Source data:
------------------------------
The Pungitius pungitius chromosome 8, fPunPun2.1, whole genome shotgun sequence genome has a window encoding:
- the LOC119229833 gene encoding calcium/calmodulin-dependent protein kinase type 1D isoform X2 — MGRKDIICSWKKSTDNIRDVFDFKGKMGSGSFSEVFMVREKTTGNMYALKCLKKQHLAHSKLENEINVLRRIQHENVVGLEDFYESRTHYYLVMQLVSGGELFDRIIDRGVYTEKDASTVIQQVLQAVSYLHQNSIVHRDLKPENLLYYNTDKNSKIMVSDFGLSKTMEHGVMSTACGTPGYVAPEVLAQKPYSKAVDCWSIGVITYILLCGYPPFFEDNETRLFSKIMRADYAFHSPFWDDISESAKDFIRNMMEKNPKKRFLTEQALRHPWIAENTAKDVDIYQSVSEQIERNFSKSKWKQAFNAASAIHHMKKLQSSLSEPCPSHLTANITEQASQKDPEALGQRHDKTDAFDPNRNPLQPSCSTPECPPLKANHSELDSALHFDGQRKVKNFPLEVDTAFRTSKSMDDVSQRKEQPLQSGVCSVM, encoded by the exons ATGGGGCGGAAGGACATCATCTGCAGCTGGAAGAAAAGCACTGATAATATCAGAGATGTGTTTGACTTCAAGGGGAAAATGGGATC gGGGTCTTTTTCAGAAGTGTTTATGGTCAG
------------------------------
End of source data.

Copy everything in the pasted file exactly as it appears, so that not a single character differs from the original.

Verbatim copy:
The Pungitius pungitius chromosome 8, fPunPun2.1, whole genome shotgun sequence genome has a window encoding:
- the LOC119229833 gene encoding calcium/calmodulin-dependent protein kinase type 1D isoform X2 — MGRKDIICSWKKSTDNIRDVFDFKGKMGSGSFSEVFMVREKTTGNMYALKCLKKQHLAHSKLENEINVLRRIQHENVVGLEDFYESRTHYYLVMQLVSGGELFDRIIDRGVYTEKDASTVIQQVLQAVSYLHQNSIVHRDLKPENLLYYNTDKNSKIMVSDFGLSKTMEHGVMSTACGTPGYVAPEVLAQKPYSKAVDCWSIGVITYILLCGYPPFFEDNETRLFSKIMRADYAFHSPFWDDISESAKDFIRNMMEKNPKKRFLTEQALRHPWIAENTAKDVDIYQSVSEQIERNFSKSKWKQAFNAASAIHHMKKLQSSLSEPCPSHLTANITEQASQKDPEALGQRHDKTDAFDPNRNPLQPSCSTPECPPLKANHSELDSALHFDGQRKVKNFPLEVDTAFRTSKSMDDVSQRKEQPLQSGVCSVM, encoded by the exons ATGGGGCGGAAGGACATCATCTGCAGCTGGAAGAAAAGCACTGATAATATCAGAGATGTGTTTGACTTCAAGGGGAAAATGGGATC gGGGTCTTTTTCAGAAGTGTTTATGGTCAG